Among other notable cryptocurrencies, Ripple's XRP was omitted from the recently launched Morgan Index Digital Asset Index Fund.
Although XRP is a major cryptocurrency, institutional investment vehicles often end up neglecting it because of uncertainty about the nature of cryptocurrency – as if it were a security token or not.
Stellar Lumens (XLM) and XRP have been completely omitted from the list of cryptocurrencies to be managed by the new index fund that was launched today. XLM and XRP share many common points, especially the fact that they both use pre-mined tokens.
For those of you unfamiliar with the word pre-mined, it refers to a situation where the total cryptocurrency token offer is produced right at the start of its blockchain.
Speaking of the exclusion of XRP, XLM and many other cryptocurrencies pre-mined by the index fund, Anthony Pompliano, a Morgan Creek associate said:
"If there is a central part that owns 30% or more of an offer, so hold those from the index because we think it introduces many additional risks that may not be there if it were a more decentralized network. "
A lot of controversy surrounds XRP. Because of its seemingly centralized nature, people are wondering if it's a security or not. The Ripple executives say that even if they own most of the XRP tokens, the cryptocurrency is decentralized as it might.
Morgan Creek is now one of the main institutional encrypted investment vehicles that have kept the distance from the cryptocurrency. The fund currently has assets under management of USD 1.5 billion (AUM).
According to the details that have been released so far, institutional investors have access to Bitcoin (BTC), Ethereum (ETH) and eight other popular cryptocurrency tokens with the help of the fund. The fund is an index-based, rule-based fund managed by Bitwise Asset Management, a company that has signed a partnership agreement with the company at the start of this year. Regarding the progress made so far, the company has been quite positive. Pompliano said:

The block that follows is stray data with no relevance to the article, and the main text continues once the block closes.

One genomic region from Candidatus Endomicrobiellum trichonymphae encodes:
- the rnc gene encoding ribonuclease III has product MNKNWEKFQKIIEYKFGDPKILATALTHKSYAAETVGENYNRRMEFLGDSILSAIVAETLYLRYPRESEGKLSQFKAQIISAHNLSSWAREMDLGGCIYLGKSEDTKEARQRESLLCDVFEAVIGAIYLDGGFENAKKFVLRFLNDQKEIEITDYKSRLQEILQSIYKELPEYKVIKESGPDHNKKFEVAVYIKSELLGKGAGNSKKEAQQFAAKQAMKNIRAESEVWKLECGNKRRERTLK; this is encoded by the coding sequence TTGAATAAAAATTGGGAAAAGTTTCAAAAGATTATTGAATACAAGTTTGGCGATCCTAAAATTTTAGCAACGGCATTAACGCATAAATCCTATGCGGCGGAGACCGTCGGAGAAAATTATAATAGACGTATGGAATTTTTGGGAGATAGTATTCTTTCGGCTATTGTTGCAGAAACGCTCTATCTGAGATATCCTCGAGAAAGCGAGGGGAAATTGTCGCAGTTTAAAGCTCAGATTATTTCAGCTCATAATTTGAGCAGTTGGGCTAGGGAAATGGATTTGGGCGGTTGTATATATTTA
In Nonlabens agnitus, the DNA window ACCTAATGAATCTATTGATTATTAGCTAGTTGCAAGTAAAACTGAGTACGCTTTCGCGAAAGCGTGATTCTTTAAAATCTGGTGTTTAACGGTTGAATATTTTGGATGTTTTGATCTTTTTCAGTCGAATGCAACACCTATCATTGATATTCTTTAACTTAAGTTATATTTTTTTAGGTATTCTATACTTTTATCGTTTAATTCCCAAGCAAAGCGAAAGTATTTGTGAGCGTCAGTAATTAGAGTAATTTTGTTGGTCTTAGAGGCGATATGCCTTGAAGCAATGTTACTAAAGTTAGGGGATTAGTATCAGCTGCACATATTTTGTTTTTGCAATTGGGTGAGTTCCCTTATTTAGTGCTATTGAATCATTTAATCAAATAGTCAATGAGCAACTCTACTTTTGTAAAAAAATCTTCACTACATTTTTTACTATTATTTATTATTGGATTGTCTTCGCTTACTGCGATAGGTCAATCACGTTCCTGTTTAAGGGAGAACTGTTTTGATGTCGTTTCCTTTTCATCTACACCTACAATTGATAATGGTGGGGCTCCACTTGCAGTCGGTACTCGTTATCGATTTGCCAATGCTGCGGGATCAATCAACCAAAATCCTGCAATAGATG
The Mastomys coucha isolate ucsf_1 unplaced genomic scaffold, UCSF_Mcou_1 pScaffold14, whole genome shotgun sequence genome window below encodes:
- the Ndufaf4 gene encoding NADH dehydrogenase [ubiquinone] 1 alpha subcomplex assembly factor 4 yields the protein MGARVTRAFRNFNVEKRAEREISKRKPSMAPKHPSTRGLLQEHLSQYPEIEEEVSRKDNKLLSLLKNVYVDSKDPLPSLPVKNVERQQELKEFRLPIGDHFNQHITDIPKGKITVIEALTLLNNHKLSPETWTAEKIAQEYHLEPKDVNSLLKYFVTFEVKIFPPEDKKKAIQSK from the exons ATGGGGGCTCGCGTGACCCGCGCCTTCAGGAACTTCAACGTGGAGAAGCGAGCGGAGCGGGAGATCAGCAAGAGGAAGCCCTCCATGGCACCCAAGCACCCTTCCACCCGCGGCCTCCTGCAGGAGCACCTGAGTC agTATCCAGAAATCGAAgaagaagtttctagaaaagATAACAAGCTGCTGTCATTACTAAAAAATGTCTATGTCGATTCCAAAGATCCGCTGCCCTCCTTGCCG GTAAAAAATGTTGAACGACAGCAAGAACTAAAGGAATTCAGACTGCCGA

"We are fully prepared and we believe we have built something that institutional investors will find attractive regardless of how the assets are classified, whether they are securities or not."
The platform is really quite interesting with many important cryptocurrencies to be exchanged on it. It is very likely that the platform will grow further in the right direction in the future.
Read also: Ripple VP on Answers to Questions Questions about the Decentralization of XRP
Ripple has the ability to be in the news. Recently, Brad Garlinghouse, CEO of Ripple, went on AMA with Ripple's Chief Marketing Strategist Cory Johnson. A few days before AMA, David Schwartz's live session on The Next Web made the news great. He answered many questions in the live session, with questions and answers that go like this:
Dr. T: Will it ever be technically feasible to obtain cash from multiple pools (like two or more exchanges) and recombine them into a single atomic payment established in a destination exchange?
I am thinking along the lines of something similar to the incremental filling of orders on decentralized exchange XRP Ledger which consumes offers from multiple sources. In the case of RippleNet, it would mean constructing synthetic orders that have been offered by the XRP / Fiat pair by more exchanges.
I understand that this may not be possible with ILP but maybe some other solution?
David: Congratulations on asking the most technical question today! I think it's actually possible to do this with ILP, but I do not know if anyone will ever bother to build the infrastructure to do it. The philosophy of most of those working on ILP is that it makes more sense to "scroll" payments in multiple directions, see which direction gives you the best rate and increase the payments you are following in that direction. This is cheap, fast, efficient and simple to implement, however, it does not guarantee that you will be able to make the entire payment. The hope is that we can design systems that solve the problem at higher levels and keep money flow levels as simple as possible – a sort of opposite of Lightning's approach.
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